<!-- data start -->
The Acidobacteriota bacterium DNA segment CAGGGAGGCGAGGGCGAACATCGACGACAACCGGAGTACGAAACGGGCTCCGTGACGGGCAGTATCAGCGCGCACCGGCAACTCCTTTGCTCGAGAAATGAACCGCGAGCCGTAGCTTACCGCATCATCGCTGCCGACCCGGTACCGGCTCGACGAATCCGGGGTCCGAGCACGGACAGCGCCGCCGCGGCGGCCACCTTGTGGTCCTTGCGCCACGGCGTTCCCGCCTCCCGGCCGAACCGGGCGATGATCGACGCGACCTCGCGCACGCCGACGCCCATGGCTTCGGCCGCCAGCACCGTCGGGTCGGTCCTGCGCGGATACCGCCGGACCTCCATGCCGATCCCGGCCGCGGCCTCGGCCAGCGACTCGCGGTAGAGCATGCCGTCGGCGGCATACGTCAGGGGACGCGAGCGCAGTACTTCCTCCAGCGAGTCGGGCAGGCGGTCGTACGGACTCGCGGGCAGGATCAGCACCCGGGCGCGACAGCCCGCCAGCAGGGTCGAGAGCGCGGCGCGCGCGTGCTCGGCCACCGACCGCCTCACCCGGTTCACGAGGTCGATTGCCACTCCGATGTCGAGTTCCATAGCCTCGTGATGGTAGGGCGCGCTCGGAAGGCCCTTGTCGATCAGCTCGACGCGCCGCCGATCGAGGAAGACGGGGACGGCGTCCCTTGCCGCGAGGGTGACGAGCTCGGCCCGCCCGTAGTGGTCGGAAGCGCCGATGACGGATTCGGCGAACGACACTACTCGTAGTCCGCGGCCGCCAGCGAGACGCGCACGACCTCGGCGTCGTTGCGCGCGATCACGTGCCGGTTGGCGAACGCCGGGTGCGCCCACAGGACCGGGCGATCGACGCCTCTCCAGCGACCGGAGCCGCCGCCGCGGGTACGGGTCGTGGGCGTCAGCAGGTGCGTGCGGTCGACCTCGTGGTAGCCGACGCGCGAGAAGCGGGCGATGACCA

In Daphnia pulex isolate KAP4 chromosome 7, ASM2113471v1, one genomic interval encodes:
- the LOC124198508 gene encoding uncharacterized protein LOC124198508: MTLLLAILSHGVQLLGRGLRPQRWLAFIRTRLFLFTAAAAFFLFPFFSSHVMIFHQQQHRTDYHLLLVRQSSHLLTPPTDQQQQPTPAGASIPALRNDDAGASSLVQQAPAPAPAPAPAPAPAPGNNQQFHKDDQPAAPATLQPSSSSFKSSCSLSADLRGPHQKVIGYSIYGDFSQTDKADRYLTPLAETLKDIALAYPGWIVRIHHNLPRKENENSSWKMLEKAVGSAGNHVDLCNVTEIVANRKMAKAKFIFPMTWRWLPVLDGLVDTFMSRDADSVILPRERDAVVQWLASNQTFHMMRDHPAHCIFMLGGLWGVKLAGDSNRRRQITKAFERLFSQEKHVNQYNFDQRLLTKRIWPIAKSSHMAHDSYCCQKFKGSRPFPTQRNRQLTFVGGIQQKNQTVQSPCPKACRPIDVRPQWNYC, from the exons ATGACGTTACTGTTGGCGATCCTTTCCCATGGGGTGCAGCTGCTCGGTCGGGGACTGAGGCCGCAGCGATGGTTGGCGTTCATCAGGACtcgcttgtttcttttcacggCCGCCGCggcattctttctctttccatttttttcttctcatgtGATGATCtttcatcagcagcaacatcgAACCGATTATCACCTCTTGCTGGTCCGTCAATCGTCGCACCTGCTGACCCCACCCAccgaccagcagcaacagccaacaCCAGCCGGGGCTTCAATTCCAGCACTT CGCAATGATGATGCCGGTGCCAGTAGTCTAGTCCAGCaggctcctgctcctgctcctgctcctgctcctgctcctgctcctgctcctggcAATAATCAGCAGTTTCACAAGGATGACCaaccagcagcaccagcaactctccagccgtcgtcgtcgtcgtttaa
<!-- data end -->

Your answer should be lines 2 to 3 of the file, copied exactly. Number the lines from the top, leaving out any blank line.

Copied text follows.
In Daphnia pulex isolate KAP4 chromosome 7, ASM2113471v1, one genomic interval encodes:
- the LOC124198508 gene encoding uncharacterized protein LOC124198508: MTLLLAILSHGVQLLGRGLRPQRWLAFIRTRLFLFTAAAAFFLFPFFSSHVMIFHQQQHRTDYHLLLVRQSSHLLTPPTDQQQQPTPAGASIPALRNDDAGASSLVQQAPAPAPAPAPAPAPAPGNNQQFHKDDQPAAPATLQPSSSSFKSSCSLSADLRGPHQKVIGYSIYGDFSQTDKADRYLTPLAETLKDIALAYPGWIVRIHHNLPRKENENSSWKMLEKAVGSAGNHVDLCNVTEIVANRKMAKAKFIFPMTWRWLPVLDGLVDTFMSRDADSVILPRERDAVVQWLASNQTFHMMRDHPAHCIFMLGGLWGVKLAGDSNRRRQITKAFERLFSQEKHVNQYNFDQRLLTKRIWPIAKSSHMAHDSYCCQKFKGSRPFPTQRNRQLTFVGGIQQKNQTVQSPCPKACRPIDVRPQWNYC, from the exons ATGACGTTACTGTTGGCGATCCTTTCCCATGGGGTGCAGCTGCTCGGTCGGGGACTGAGGCCGCAGCGATGGTTGGCGTTCATCAGGACtcgcttgtttcttttcacggCCGCCGCggcattctttctctttccatttttttcttctcatgtGATGATCtttcatcagcagcaacatcgAACCGATTATCACCTCTTGCTGGTCCGTCAATCGTCGCACCTGCTGACCCCACCCAccgaccagcagcaacagccaacaCCAGCCGGGGCTTCAATTCCAGCACTT CGCAATGATGATGCCGGTGCCAGTAGTCTAGTCCAGCaggctcctgctcctgctcctgctcctgctcctgctcctgctcctgctcctggcAATAATCAGCAGTTTCACAAGGATGACCaaccagcagcaccagcaactctccagccgtcgtcgtcgtcgtttaa